You know what’s more powerful than a Raspberry Pi Compute Module 4? Six Raspberry Pi Compute Module 4 devices hooked up in a cluster that allows them to work together. And the new DeskPi Super6C is a mini ITX mainboard designed to make it easy to create exactly that kind of cluster computer.
Available from DeskPi for $200 (or from Amazon for $250), the 170 x 170mm (6.7″ x 6.7″) board has connectors for up to six Raspberry Pi CM4 modules, plus everything you need to add storage, cooling, and I/O devices. What it doesn’t come with is any Raspberry Pi Compute Modules. You’ll need to bring your own… if you already have some (or can find a store that has them in stock).
The Super6C mini ITX board has six M.2 2280 slots, allowing you to add a PCIe Gen 2 x1 SSD for each Raspberry Pi computer that’s connected. Each CM4 unit also gets its own microSD card reader, micro USB 2.0 connector, and 5V fan header. The Raspberry Pi computers talk to one another via a 1 Gbps Ethernet connection.
The first module also has access to HDMI 2.0 and HDMI 1.4a ports, two USB 2.0 Type-A ports, and two USB Host 2.54 4-pin headers. The board also has two Gigabit Ethernet ports and 3 12V fan headers.
DeskPi ships a 100W power supply with the Super6C, which should be able to power all of the hardware as well as some attached connectors.
According to the company, potential uses include creating a home server, self-hosting cloud applications, creating a network-attached or distributed storage system, developing edge applications, or getting your feet wet with machine learning, parallel processing, or other applications. You can find more details at DeskPi’s GitHub repository.
This isn’t DeskPi’s first time building hardware to extend the capabilities of Raspberry Pi computers. The company’s DeskPi Pro was released a few years ago as a Raspberry PI case that makes it easy to add a hard drive, and the company introduced a DeskPi Lite earlier this year that lacks hard drive support, but makes the little computer’s ports more accessible.
It’s also not the first Raspberry Pi-compatible cluster computer we’ve seen. Earlier this year the Turing Pi 2 mini ITX cluster board went up for pre-order through a crowdfunding campaign. That model support for up to four Raspberry Pi CM4 boards (as well as several other mini PCs)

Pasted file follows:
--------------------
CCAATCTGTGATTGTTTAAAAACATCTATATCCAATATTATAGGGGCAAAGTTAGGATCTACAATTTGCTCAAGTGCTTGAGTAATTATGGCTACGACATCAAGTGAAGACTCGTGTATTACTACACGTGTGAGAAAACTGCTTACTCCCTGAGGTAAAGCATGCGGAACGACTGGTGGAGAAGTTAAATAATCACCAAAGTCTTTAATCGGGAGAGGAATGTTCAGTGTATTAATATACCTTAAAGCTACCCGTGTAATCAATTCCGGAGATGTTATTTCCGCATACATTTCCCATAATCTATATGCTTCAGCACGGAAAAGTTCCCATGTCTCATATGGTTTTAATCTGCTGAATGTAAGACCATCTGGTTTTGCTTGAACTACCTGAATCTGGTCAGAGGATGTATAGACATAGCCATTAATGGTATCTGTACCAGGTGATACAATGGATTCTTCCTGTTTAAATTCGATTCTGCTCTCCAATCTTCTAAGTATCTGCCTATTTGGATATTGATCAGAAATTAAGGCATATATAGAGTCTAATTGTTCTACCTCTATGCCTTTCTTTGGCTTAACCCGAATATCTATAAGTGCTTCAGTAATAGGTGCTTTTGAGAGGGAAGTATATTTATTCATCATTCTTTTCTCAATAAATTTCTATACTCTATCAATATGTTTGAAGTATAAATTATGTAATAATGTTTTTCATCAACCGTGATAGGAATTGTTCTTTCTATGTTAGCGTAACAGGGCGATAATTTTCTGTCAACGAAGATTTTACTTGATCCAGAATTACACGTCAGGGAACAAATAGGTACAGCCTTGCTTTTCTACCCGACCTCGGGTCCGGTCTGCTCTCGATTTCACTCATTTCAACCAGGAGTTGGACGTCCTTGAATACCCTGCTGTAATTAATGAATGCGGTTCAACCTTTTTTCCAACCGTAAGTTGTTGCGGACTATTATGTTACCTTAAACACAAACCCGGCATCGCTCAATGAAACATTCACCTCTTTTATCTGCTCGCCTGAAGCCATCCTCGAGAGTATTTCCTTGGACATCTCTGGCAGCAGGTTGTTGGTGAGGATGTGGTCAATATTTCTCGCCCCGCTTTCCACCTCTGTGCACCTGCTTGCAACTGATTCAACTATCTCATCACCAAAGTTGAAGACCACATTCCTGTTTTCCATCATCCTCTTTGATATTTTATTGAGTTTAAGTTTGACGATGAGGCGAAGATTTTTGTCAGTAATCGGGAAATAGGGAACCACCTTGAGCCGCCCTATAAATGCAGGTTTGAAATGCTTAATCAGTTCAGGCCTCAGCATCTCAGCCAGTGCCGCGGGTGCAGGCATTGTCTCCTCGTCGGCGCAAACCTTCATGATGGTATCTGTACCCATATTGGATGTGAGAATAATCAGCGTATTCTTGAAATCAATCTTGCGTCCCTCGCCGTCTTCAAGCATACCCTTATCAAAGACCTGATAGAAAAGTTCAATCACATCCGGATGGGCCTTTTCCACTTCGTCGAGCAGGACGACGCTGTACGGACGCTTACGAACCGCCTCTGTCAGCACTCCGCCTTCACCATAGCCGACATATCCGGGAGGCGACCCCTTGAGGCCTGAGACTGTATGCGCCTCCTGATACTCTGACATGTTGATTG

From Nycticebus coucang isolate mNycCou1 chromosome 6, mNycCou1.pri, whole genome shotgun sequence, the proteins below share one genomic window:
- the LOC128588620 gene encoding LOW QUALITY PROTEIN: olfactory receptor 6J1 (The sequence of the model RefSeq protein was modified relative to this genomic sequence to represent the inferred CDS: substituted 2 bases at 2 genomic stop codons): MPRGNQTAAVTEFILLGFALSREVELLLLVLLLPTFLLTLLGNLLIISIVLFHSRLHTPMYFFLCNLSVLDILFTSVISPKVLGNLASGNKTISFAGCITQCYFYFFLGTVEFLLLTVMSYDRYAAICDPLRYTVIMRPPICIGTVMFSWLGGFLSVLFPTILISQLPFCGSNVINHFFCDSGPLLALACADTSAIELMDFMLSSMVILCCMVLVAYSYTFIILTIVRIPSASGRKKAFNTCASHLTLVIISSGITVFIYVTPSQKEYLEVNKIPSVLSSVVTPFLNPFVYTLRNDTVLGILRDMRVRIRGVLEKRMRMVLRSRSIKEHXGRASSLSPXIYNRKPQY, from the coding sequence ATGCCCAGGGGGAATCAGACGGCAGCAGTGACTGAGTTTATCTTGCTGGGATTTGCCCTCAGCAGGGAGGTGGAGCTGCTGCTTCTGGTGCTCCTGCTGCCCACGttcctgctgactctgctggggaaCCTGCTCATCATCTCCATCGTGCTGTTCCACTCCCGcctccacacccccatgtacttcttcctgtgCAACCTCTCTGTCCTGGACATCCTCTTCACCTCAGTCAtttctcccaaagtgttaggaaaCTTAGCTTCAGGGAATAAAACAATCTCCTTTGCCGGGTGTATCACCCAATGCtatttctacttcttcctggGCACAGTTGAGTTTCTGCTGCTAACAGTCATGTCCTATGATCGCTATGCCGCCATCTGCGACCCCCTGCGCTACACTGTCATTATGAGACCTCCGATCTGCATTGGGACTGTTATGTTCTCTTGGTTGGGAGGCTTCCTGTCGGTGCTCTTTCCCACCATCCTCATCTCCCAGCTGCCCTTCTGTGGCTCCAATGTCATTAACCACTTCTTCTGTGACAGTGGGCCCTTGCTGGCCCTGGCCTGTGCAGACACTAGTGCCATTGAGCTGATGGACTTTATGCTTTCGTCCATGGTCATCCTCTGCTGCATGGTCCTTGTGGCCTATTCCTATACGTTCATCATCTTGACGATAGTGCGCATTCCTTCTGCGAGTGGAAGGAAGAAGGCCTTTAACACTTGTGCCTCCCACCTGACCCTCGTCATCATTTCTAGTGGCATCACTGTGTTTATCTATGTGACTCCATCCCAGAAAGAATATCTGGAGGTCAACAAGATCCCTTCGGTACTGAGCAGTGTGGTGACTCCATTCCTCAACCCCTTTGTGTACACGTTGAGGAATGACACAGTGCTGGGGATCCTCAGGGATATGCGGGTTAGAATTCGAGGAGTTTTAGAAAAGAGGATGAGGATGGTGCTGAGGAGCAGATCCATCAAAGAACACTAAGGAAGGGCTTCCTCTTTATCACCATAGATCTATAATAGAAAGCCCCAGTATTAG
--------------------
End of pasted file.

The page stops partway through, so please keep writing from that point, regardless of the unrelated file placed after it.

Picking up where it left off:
via CNX Software
I bought a Desktop Pi system some years ago. There was a widespread problem with the SSD interface which still remains unresolved despite public promises by them to replace all affected boards. No way would I buy from them again!
I bought a Desktop Pu system some years ago. There was a widespread problem with the SSD interface which still remains unresolved despite public promises by them to replace all affected boards. No way would I buy from them again!
That seems like quite a bit of money to spend on what would likely be a mess of a system.
Compared to a normal ITX desktop, it doesn’t really make much sense to me.
Being a mess of a system is kind of the point. You’d use this to run a lot of home server applications, running on less power than a stack of used optiplexes.
That said, I still wouldn’t want to use this particular board for that, because putting something other than storage devices into the m.2 slots would be difficult, unless I was going to get some really tall spacers. I kind of prefer the Turing Pi approach better even if there aren’t as many pcie slots, since I can easily power the hard drives I’d need and the computer with the same power supply.
Heck it, we’re doing six compute modules.
Stop. I just had a stroke of genius. Are you ready? Open your mouth, baby birds, cause Mama’s about to drop you one sweet, fat nightcrawler. Here she comes: 6 compute modules and dual full-size HDMI ports.
Does that mean it only runs one copy of Doom, or can run six Doom games at once?